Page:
Green Eggs and Ham was the story of my life. I wouldn’t eat a
thing when I was a kid, but Dr. Seuss inspired me to try cauliflower!
It’s all storytelling, you know. That’s what journalism is all about.
People have forgotten how to tell a story. Stories don’t have a
middle or an end any more. They usually have a beginning that
never stops beginning.
Are stories just a form of entertainment—like movies, television shows, books, and video games?* Or are they something more? This chapter takes the stance that stories are a fundamental and primary form of communication, and without them, we would lose an important way to teach our children, to train our employees, to sell our products, and to make information memorable to those of any age.
Consider a Jewish story Annette Simmons references in her book The Story Factor: Inspiration, Influence, and Persuasion Through the Art of Storytelling:
Truth, naked and cold, had been turned away from every door
in the village. Her nakedness frightened the people. When
Parable found her she was huddled in a corner, shivering and
hungry. Taking pity on her, Parable gathered her up and took
her home. There, she dressed Truth in story, warmed her and
sent her out again. Clothed in story, Truth knocked again at
the doors and was readily welcomed into the villagers’ houses.
They invited her to eat at their tables and warm herself by
their fires. (27)
Certainly stories can be a form of entertainment—a book to curl up with on a cold rainy afternoon, a movie to share with a best friend, a video game to conquer—but stories can also be much more and, as will be discussed at the end of the chapter, today stories can be found just about anywhere. Furthermore, because stories can be found anywhere from a movie theatre to a corporate boardroom, everyone should know how to tell a good story.
In her book, The Story Factor: Inspiration, Influence, and Persuasion Through the Art of Storytelling, Simmons talks about seven different kinds of stories everyone should learn how to tell. One of them is the “Who I Am” story. Simply put, a Who I Am story shows something about its author, and this type of story fits into the genre of memoir or creative nonfiction. Here is an example from Simmons’ book:
Skip looked into the sea of suspicious stockholders and wondered
what might convince them to follow his leadership. He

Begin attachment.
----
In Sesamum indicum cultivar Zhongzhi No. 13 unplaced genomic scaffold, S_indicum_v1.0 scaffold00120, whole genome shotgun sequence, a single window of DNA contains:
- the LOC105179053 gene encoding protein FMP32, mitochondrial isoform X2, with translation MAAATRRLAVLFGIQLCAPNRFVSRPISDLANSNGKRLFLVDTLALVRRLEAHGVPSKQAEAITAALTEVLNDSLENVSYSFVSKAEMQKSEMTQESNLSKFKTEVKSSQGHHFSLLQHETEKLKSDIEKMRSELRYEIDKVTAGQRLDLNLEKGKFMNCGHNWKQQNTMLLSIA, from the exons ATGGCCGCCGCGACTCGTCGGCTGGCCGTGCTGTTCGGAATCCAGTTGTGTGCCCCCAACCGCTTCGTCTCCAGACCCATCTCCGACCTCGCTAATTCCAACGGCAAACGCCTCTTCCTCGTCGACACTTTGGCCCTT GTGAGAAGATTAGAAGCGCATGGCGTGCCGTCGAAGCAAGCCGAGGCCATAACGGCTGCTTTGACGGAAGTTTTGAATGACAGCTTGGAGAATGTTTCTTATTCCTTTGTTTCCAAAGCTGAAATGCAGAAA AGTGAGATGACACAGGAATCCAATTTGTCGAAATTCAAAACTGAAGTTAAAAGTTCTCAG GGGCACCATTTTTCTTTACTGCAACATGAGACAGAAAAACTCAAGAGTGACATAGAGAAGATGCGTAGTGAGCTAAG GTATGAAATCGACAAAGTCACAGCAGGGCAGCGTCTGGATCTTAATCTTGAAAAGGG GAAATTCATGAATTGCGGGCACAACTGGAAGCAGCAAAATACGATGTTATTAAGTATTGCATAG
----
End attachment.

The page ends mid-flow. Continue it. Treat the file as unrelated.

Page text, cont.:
was 35, looked 13 and was third generation rich. He could
tell they assumed he would be an unholy disaster as a leader.
He decided to tell them a story. “My first job was drawing the
electrical engineering plans for a boat building company. The
drawings had to be perfect because if the wires were not accurately
placed before the fiberglass form was poured, a mistake
might cost a million dollars, easy. At 25, I already had two
masters’ degrees. I had been on boats all my life and frankly,
I found drawing these plans a bit . . . mindless. One morning
I got a call at home from a $6/hour worker asking me ‘are you
sure this is right?’ I was incensed. Of course I was sure—‘just
pour the damn thing.’ When his supervisor called me an hour
later and woke me up again and asked ‘are you sure this is
right?’ I had even less patience. ‘I said I was sure an hour ago
and I’m still sure.’
It was the phone call from the president of the company
that finally got me out of bed and down to the site. If I had to
hold these guys by the hand, so be it. I sought out the worker
who had called me first. He sat looking at my plans with his
head cocked to one side. With exaggerated patience I began to
explain the drawing. But after a few words my voice got weaker
and my head started to cock to the side as well. It seems that
I had (being left-handed) transposed starboard and port so
that the drawing was an exact mirror image of what it should
have been. Thank God this $6/hour worker had caught my
mistake before it was too late. The next day I found this box
on my desk. The crew bought me a remedial pair of tennis
shoes for future reference. Just in case I got mixed up again—
a red left shoe for port, and a green right one for starboard.
These shoes don’t just help me remember port and starboard.
They help me remember to listen even when I think I know
what’s going on.” As he held up the shoebox with one red and
one green shoe, there were smiles and smirks. The stockholders
relaxed a bit. If this young upstart had already learned
this lesson about arrogance, then he might have learned a few
things about running companies, too. (1–2)
This example shows some of the reasons why people tell Who I Am stories. Chances are that if Skip had gone into this meeting and said “Look, I know I’m young, but I’ve got a lot of experience, I know what I’m doing, I’ve learned a lot from my mistakes. Just trust me,” he would not have won over his audience.
Please keep this example and the basic definition of the Who I Am story in mind while reading through the next section, which provides a little background and theory about the fine art of narration and storytelling.